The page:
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Summer Institute for Urban Catholic Educators Planned

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NEW ORLEANS--The National Catholic Educational Association will join with a group of Roman Catholic philanthropists and a prominent Harvard University scholar to provide a summer teachers' institute on urban youths' spiritual growth, an N.C.E.A. official said last week at the group's convention here.

The two-week program, "Teaching for Spiritual Growth,'' is aimed at helping its participants foster spiritual growth among at-risk, inner-city children and youths. It will bring together 12 to 24 urban Catholic-school teachers and youth ministers from around the country to learn from each other and from institute faculty members and to develop projects they can implement in their home areas, said Michael Carotta, the N.C.E.A.'s executive director of religious education.

Such projects could include community service for students or arts appreciation, he said.

The need for spiritual growth among disadvantaged urban children "is not about a lack of spirituality and moral codes,'' Mr. Carotta said, "it's about the lack of certain support systems and the pressures of unique challenges in the inner city.''

Dr. Robert Coles, the noted child psychiatrist, author, and Harvard professor, who has written extensively on the moral and spiritual lives of children, is to be the principal presenter.

The idea for the institute and its financial support came from Foundations and Donors Interested in Catholic Activities, a Washington-based group. The institute, which is expected to run three consecutive summers, has an annual budget of $68,000, Mr. Carotta said.

The institute is scheduled to run from July 18-30 at the Weston School of Theology in Cambridge, Mass. The participants are to be announced this month.


Teachers in Catholic schools who say their primary commitment is to the organizational mission of Catholic schools may be better suited to teach in those schools than those who indicate a more general commitment to teaching as their uppermost motivation.

That conclusion emerged from research conducted by Hope C. Tarr for a doctoral dissertation at the Catholic University of America. Ms. Tarr, a research consultant, presented the results of her work to N.C.E.A. members.

The study analyzed data collected in 1989-90 from an anonymous, written survey of 940 teachers in Catholic elementary and secondary schools in the Archdiocese of Boston. The teachers surveyed included lay and religious faculty members and both Catholics and non-Catholics.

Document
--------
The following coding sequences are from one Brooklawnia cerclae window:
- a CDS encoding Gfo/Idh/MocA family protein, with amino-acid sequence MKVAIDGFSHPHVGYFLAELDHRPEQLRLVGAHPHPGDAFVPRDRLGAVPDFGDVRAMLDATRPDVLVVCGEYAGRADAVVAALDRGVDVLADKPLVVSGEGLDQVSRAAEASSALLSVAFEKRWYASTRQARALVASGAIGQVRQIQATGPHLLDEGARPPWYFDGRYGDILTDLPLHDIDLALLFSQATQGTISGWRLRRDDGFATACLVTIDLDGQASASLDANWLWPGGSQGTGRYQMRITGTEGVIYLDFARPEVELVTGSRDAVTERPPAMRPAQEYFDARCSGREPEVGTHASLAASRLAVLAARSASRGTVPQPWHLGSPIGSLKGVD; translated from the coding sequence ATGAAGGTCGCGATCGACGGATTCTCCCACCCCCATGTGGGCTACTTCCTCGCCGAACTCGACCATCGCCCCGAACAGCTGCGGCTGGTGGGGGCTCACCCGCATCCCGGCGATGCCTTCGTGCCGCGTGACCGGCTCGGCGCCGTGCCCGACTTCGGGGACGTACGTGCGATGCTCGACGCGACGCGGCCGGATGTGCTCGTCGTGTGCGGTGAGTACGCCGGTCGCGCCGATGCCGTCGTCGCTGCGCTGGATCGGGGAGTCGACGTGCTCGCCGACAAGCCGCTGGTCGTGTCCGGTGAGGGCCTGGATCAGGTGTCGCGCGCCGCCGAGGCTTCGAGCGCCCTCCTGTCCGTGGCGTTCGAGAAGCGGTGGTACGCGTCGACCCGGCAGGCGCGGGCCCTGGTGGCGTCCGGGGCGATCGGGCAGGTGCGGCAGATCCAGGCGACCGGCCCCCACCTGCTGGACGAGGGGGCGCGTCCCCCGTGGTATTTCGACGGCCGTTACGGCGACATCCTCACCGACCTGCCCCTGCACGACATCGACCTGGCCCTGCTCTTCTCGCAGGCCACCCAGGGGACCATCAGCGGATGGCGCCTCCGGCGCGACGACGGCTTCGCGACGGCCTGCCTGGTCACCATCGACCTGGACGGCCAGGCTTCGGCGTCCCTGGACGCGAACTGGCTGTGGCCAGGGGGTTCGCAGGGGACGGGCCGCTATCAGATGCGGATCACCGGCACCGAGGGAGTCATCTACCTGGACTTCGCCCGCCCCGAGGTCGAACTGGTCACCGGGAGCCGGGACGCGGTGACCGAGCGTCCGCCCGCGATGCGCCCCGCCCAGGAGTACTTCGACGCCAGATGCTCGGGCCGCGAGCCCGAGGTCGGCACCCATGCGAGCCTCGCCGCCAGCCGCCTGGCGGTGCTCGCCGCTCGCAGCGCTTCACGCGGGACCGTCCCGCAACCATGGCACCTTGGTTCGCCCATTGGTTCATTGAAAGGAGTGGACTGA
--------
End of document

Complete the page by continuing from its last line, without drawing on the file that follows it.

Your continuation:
The teachers who showed an "organizational'' commitment to their work--by saying they wanted to work in a Catholic environment and saw teaching as their ministry, for example--were significantly more likely to have attended Catholic schools, by 74 percent to 56 percent, than those who indicated that a teaching career was their primary commitment--by saying they wanted to work with young people or have a chance to share their values, for instance.

Ms. Tarr found that teachers who were primarily committed to the organizational mission of Catholic schools were significantly more satisfied in five of seven areas of job satisfaction, including religious aspects, administrative climate, and compensation.

In the areas of professional stimulation and relations with students, those with a primary commitment to a teaching career showed more satisfaction.

Catholic schools need to select and recruit teachers who show prior experience in and with Catholic schools and who feel religion is important, Ms. Tarr concluded, adding that those teachers also have to have a high level of commitment to teaching as a profession.

Once teachers are in Catholic schools, Ms. Tarr said, the schools should provide staff development and in-service programs "to insure that commitment and satisfaction are maintained and enhanced.''

The study results are due to be published this spring in the Journal of Research on Christian Education.


This year, for the first time, a Catholic school has joined the national Accelerated Schools Project, officials told conference-goers here last week.

The inner-city New Orleans elementary school, St. Alphonsus, joins more than 300 schools in 25 states in the project founded and directed by Henry M. Levin, a professor of education and economics at Stanford University.

The project, which seeks to bring at-risk children into the educational mainstream by the end of their elementary school years, emphasizes high expectations for students and shared decisionmaking among the school community.

St. Alphonsus serves 265 children in pre-kindergarten through grade 8. Most of its students are low-income African-Americans and Hispanics, many of whom live in a nearby public-housing project, said Sister Monica Ellerbusch, the principal.--M.L.

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